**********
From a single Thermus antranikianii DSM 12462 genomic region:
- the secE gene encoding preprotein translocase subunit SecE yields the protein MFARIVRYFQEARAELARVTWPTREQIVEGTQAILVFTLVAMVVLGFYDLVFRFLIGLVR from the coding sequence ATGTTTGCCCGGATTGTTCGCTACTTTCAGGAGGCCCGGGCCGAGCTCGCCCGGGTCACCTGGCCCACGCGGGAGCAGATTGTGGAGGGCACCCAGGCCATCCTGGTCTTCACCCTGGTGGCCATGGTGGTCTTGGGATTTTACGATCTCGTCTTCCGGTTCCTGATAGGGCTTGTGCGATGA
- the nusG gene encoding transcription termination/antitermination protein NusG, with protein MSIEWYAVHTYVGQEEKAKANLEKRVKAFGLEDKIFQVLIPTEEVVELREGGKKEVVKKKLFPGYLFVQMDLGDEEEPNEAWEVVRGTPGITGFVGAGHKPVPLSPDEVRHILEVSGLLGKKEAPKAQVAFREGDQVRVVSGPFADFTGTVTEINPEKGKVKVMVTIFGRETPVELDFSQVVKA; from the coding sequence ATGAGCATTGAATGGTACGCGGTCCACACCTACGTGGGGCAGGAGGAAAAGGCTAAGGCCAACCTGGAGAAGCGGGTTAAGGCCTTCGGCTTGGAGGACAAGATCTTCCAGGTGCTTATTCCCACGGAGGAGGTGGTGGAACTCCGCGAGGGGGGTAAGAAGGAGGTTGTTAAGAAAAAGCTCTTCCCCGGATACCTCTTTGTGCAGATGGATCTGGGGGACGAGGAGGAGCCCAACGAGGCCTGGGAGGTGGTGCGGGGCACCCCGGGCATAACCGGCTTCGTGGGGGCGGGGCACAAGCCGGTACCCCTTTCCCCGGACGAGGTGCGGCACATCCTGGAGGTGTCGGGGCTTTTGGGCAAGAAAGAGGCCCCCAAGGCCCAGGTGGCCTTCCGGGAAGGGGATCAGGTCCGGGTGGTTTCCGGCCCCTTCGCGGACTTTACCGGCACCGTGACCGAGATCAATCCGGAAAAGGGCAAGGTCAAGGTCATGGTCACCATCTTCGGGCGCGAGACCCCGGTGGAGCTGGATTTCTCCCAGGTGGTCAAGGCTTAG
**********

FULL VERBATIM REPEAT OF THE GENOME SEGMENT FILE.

From a single Thermus antranikianii DSM 12462 genomic region:
- the secE gene encoding preprotein translocase subunit SecE yields the protein MFARIVRYFQEARAELARVTWPTREQIVEGTQAILVFTLVAMVVLGFYDLVFRFLIGLVR from the coding sequence ATGTTTGCCCGGATTGTTCGCTACTTTCAGGAGGCCCGGGCCGAGCTCGCCCGGGTCACCTGGCCCACGCGGGAGCAGATTGTGGAGGGCACCCAGGCCATCCTGGTCTTCACCCTGGTGGCCATGGTGGTCTTGGGATTTTACGATCTCGTCTTCCGGTTCCTGATAGGGCTTGTGCGATGA
- the nusG gene encoding transcription termination/antitermination protein NusG, with protein MSIEWYAVHTYVGQEEKAKANLEKRVKAFGLEDKIFQVLIPTEEVVELREGGKKEVVKKKLFPGYLFVQMDLGDEEEPNEAWEVVRGTPGITGFVGAGHKPVPLSPDEVRHILEVSGLLGKKEAPKAQVAFREGDQVRVVSGPFADFTGTVTEINPEKGKVKVMVTIFGRETPVELDFSQVVKA; from the coding sequence ATGAGCATTGAATGGTACGCGGTCCACACCTACGTGGGGCAGGAGGAAAAGGCTAAGGCCAACCTGGAGAAGCGGGTTAAGGCCTTCGGCTTGGAGGACAAGATCTTCCAGGTGCTTATTCCCACGGAGGAGGTGGTGGAACTCCGCGAGGGGGGTAAGAAGGAGGTTGTTAAGAAAAAGCTCTTCCCCGGATACCTCTTTGTGCAGATGGATCTGGGGGACGAGGAGGAGCCCAACGAGGCCTGGGAGGTGGTGCGGGGCACCCCGGGCATAACCGGCTTCGTGGGGGCGGGGCACAAGCCGGTACCCCTTTCCCCGGACGAGGTGCGGCACATCCTGGAGGTGTCGGGGCTTTTGGGCAAGAAAGAGGCCCCCAAGGCCCAGGTGGCCTTCCGGGAAGGGGATCAGGTCCGGGTGGTTTCCGGCCCCTTCGCGGACTTTACCGGCACCGTGACCGAGATCAATCCGGAAAAGGGCAAGGTCAAGGTCATGGTCACCATCTTCGGGCGCGAGACCCCGGTGGAGCTGGATTTCTCCCAGGTGGTCAAGGCTTAG